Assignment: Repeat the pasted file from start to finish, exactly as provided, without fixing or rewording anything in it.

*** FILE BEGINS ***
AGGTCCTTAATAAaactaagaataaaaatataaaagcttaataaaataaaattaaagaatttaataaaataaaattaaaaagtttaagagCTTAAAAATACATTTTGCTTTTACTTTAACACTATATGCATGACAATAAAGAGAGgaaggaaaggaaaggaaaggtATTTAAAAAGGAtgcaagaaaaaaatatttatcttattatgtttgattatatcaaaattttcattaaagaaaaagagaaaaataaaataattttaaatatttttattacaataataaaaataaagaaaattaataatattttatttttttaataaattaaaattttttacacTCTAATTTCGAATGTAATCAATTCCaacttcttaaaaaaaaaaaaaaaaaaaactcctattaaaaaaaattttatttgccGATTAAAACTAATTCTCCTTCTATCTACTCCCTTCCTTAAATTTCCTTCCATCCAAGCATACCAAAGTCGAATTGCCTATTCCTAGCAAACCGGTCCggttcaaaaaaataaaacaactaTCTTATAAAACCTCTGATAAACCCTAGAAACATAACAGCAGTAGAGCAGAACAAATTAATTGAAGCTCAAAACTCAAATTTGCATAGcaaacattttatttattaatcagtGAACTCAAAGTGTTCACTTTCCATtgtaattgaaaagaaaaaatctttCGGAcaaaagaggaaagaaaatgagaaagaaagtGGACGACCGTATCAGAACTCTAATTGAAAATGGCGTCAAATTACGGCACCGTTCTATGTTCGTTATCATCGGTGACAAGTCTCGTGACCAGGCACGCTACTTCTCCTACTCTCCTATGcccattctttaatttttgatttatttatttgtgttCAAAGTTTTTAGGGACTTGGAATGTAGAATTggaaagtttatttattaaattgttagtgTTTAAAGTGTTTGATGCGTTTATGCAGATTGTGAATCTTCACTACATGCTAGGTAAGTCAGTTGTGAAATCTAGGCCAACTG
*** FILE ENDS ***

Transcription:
AGGTCCTTAATAAaactaagaataaaaatataaaagcttaataaaataaaattaaagaatttaataaaataaaattaaaaagtttaagagCTTAAAAATACATTTTGCTTTTACTTTAACACTATATGCATGACAATAAAGAGAGgaaggaaaggaaaggaaaggtATTTAAAAAGGAtgcaagaaaaaaatatttatcttattatgtttgattatatcaaaattttcattaaagaaaaagagaaaaataaaataattttaaatatttttattacaataataaaaataaagaaaattaataatattttatttttttaataaattaaaattttttacacTCTAATTTCGAATGTAATCAATTCCaacttcttaaaaaaaaaaaaaaaaaaaactcctattaaaaaaaattttatttgccGATTAAAACTAATTCTCCTTCTATCTACTCCCTTCCTTAAATTTCCTTCCATCCAAGCATACCAAAGTCGAATTGCCTATTCCTAGCAAACCGGTCCggttcaaaaaaataaaacaactaTCTTATAAAACCTCTGATAAACCCTAGAAACATAACAGCAGTAGAGCAGAACAAATTAATTGAAGCTCAAAACTCAAATTTGCATAGcaaacattttatttattaatcagtGAACTCAAAGTGTTCACTTTCCATtgtaattgaaaagaaaaaatctttCGGAcaaaagaggaaagaaaatgagaaagaaagtGGACGACCGTATCAGAACTCTAATTGAAAATGGCGTCAAATTACGGCACCGTTCTATGTTCGTTATCATCGGTGACAAGTCTCGTGACCAGGCACGCTACTTCTCCTACTCTCCTATGcccattctttaatttttgatttatttatttgtgttCAAAGTTTTTAGGGACTTGGAATGTAGAATTggaaagtttatttattaaattgttagtgTTTAAAGTGTTTGATGCGTTTATGCAGATTGTGAATCTTCACTACATGCTAGGTAAGTCAGTTGTGAAATCTAGGCCAACTG